Drawing from the findings of the Stanford Task Force on Preventive Force, Abraham Sofaer offers a practical guide to identifying and considering the issues relevant to preventive uses of force, in the hope that such uses of force, if undertaken, will advance national and international security and the purposes of the United Nations Charter. The book examines such key questions as What are the dangers and limitations of relying on preventive force in dealing with security threats? When, if ever, would states be justified in using preventive force without U. N. Security Council approval? What standards and procedures could enhance the legitimacy of preventive force?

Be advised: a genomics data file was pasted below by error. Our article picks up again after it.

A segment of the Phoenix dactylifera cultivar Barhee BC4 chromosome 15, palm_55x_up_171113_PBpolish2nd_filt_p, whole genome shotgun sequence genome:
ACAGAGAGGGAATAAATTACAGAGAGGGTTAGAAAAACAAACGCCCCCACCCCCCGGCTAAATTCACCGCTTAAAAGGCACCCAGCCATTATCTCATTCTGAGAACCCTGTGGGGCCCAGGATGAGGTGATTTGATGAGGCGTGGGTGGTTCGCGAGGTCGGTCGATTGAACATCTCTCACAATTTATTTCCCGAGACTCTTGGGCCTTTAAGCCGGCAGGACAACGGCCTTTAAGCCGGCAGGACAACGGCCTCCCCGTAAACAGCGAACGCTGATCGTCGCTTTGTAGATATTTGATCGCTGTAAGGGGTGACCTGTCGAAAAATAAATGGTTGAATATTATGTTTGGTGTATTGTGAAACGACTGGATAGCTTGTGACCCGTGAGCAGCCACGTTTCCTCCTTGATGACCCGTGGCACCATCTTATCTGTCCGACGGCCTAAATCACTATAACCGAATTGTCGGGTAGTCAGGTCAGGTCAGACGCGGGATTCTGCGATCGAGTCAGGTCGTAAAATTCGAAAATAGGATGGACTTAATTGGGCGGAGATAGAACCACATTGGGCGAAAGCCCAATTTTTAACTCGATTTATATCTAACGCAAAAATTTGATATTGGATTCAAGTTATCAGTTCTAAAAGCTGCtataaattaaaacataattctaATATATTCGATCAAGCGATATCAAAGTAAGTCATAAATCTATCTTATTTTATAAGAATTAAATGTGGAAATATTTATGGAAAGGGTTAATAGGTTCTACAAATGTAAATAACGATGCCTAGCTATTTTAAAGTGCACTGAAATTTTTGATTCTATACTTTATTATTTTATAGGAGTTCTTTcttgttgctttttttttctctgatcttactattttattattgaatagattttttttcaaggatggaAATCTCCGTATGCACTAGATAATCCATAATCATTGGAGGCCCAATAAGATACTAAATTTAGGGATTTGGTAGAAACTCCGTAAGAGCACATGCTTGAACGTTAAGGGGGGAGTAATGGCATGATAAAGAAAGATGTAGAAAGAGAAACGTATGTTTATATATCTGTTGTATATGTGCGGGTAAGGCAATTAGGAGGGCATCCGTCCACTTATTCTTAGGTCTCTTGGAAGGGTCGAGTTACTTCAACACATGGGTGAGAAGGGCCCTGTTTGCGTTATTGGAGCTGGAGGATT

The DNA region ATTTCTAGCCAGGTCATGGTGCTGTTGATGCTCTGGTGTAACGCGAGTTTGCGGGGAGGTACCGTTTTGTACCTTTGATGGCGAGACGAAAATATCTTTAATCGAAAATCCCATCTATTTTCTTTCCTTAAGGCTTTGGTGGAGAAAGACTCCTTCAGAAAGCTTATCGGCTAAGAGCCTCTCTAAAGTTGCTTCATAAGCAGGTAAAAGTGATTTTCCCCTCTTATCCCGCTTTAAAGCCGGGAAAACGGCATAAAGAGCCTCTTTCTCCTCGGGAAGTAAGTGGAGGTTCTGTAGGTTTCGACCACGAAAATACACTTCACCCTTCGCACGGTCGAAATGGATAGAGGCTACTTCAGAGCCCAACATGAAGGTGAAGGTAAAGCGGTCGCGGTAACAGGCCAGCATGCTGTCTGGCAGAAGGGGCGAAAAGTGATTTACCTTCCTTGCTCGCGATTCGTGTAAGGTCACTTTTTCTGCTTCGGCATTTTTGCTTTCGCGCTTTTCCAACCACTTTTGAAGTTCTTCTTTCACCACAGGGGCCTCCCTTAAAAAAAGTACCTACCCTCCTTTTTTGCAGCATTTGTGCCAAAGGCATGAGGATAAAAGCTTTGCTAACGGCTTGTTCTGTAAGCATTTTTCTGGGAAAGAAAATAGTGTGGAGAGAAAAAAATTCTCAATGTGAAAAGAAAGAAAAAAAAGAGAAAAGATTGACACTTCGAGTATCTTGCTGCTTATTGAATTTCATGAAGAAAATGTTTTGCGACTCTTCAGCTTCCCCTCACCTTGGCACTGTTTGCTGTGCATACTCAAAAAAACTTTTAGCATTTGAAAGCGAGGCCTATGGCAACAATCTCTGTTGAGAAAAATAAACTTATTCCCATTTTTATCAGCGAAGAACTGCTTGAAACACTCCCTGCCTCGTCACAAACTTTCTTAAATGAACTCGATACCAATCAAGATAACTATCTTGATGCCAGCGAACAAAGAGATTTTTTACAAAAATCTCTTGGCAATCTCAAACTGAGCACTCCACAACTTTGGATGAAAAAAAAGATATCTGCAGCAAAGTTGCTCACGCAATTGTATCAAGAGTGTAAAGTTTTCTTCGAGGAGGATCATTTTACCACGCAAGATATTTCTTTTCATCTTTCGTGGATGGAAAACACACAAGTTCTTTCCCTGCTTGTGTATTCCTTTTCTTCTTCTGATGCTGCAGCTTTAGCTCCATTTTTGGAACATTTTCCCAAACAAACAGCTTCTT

The Best Defense? Legitimacy and Preventive Force reveals that, although preventive uses of force in general pose even greater dangers and potentially adverse consequences than uses of force in self-defense, the costs of each type of error depend on the consequences of acting versus not acting in particular cases. No general rule is available to ensure foolproof decisions. It makes sense, the author concludes, to encourage states to undertake a systematic appraisal of the merits of any threat or use of preventive force based on legal standards, U.N. Charter purposes, and established norms of conduct.